In 1676 the Canarisi family became owner of the villa and kept the property until the beginning of the nineteenth century. Canarisi was an important family of Como; they had a genuine and ancient interest in Villa Pliniana and had already made an attempt to buy it back in time. They brought Villa Pliniana to its greatest splendor in both the buildings and in the garden. The restoration of the St. Francesco chapel and the redecoration of the halls of the main floor are particularly worth mentioning.


    “This lake exceeds anything I ever beheld in beauty […] But the finest scenery is that of the Villa Pliniana […] The scene from the colonnade is the most extraordinary, at once and the most lovely that eye ever beheld. Above you from among the clouds, as it were descends a waterfall of immense size, broken by the woody rocks into a thousand channels to the lake. On the other side is seen the blue extent of the lake and the mountains speckled with sails and spires.” Percy Bysshe Shelley thus described the view from the Pliniana in 1818.


    The Shelley’s description is not an isolated case. Starting from the second half of the eighteenth century new literary and iconographic genres such as tourist guides and prints of landscape views began to spread. Villa Pliniana thus became one of the most described, represented and visited places of the lake; it was one of the favorite destinations of young European aristocracy visiting Europe on educational journey. Such journey became historically famous known as Grand Tour; Italy was one of its most popular destinations.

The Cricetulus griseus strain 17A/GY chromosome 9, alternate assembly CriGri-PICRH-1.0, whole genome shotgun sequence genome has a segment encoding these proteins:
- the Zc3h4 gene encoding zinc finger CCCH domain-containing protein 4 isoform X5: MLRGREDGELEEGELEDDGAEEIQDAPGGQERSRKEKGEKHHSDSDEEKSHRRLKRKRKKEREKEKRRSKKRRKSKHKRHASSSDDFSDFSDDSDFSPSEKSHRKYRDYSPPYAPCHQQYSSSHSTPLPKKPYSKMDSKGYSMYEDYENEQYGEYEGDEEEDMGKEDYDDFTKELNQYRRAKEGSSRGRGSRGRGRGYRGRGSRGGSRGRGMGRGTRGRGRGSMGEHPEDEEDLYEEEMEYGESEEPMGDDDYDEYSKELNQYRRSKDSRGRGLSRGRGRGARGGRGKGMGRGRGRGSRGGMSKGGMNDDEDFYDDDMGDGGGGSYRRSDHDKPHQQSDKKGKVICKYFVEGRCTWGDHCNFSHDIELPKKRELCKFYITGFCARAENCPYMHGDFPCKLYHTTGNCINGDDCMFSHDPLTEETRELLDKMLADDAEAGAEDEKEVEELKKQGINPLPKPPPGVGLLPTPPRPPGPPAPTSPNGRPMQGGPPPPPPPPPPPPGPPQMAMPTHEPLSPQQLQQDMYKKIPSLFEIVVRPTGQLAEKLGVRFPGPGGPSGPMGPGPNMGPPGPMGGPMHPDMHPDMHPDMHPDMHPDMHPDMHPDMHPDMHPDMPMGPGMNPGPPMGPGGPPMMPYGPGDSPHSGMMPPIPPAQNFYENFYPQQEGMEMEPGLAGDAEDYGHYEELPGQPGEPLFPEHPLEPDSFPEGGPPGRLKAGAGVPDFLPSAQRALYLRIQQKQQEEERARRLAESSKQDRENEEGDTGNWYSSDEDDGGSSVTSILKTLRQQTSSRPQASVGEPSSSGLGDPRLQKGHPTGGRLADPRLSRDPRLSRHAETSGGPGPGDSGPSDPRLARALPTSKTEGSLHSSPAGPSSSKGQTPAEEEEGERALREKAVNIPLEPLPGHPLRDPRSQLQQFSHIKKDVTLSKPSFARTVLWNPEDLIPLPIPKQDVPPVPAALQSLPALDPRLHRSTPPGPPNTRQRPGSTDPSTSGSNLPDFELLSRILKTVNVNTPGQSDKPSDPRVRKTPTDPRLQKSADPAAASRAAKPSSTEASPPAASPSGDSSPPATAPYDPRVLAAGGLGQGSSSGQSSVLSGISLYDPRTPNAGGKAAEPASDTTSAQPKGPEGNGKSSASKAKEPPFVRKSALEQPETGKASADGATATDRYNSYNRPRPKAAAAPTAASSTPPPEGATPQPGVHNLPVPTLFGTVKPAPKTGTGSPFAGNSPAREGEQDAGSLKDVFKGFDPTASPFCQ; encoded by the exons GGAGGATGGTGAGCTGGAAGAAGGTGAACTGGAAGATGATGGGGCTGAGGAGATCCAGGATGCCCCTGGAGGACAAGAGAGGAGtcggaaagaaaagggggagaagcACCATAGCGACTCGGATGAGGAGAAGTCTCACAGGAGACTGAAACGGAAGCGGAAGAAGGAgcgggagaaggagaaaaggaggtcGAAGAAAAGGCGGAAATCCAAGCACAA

In the first half of the nineteenth century, Villa Pliniana was bought by Prince Emilio Barbiano Belgiojoso who made of it a place of refreshment and leisure for his friends and himself. The prince married Caterina Trivulzio in 1824. She is still famous for her ideas about woman emancipation as well as for her generosity towards the oppressed people. Although Cristina shared with her husband a sincere patriotism, their lifestyles were very different: after few years they separated but kept a friendly relationship.


    Emilio and Cristina moved to Paris to avoid being into Austrian police attention due to their political commitment. In Paris Emilio met the beautiful Anne Berhtier de Wagram. They became lovers and fled from Paris to Villa Pliniana in the April 1843 where they lived in splendid isolation until 1852. Their passion and happiness nurtured popular legend. Stories were told about them diving at night right from the loggia wrapped in a bed sheet.

  • THE 900

    At the beginning of the twentieth century, gradual decrease of the river navigation replaced by modern means of transport such as train and later cars, Villa Pliniana appeared more of an isolated and difficult place to be reached. The villa became a mysterious and picturesque place; people who owned it in the century never lived in it hence Pliniana was gradually abandoned.


    During the Second World War Villa Pliniana experienced a new, though brief, notoriety as in 1942 it was chosen by the director Mario Soldati to set for the realization of the film Malombra. The location was not a causality; in fact, the film was the adaptation of the homonymous novel written by Antonio Fogazzaro and the author himself indicated the Villa Pliniana as the ideal setting for the events narrated. Despite the difficulties, filming at Villa Pliniana was a brilliant choice and the villa was a great add to the movie.


    In the twenty-first century, the interest in Villa Pliniana grew again due to the new impulse of tourism on Lake Como, thanks to the activity of local operators and to the contribution of famous testimonials. After a first intervention of consolidation of the structure, which was carried out in the nineties, the current owners started a conservation and renovation project that combined the preservation of the original structure with a modern architectural approach. Works began in the winter 2013 and were completed in the fall 2015.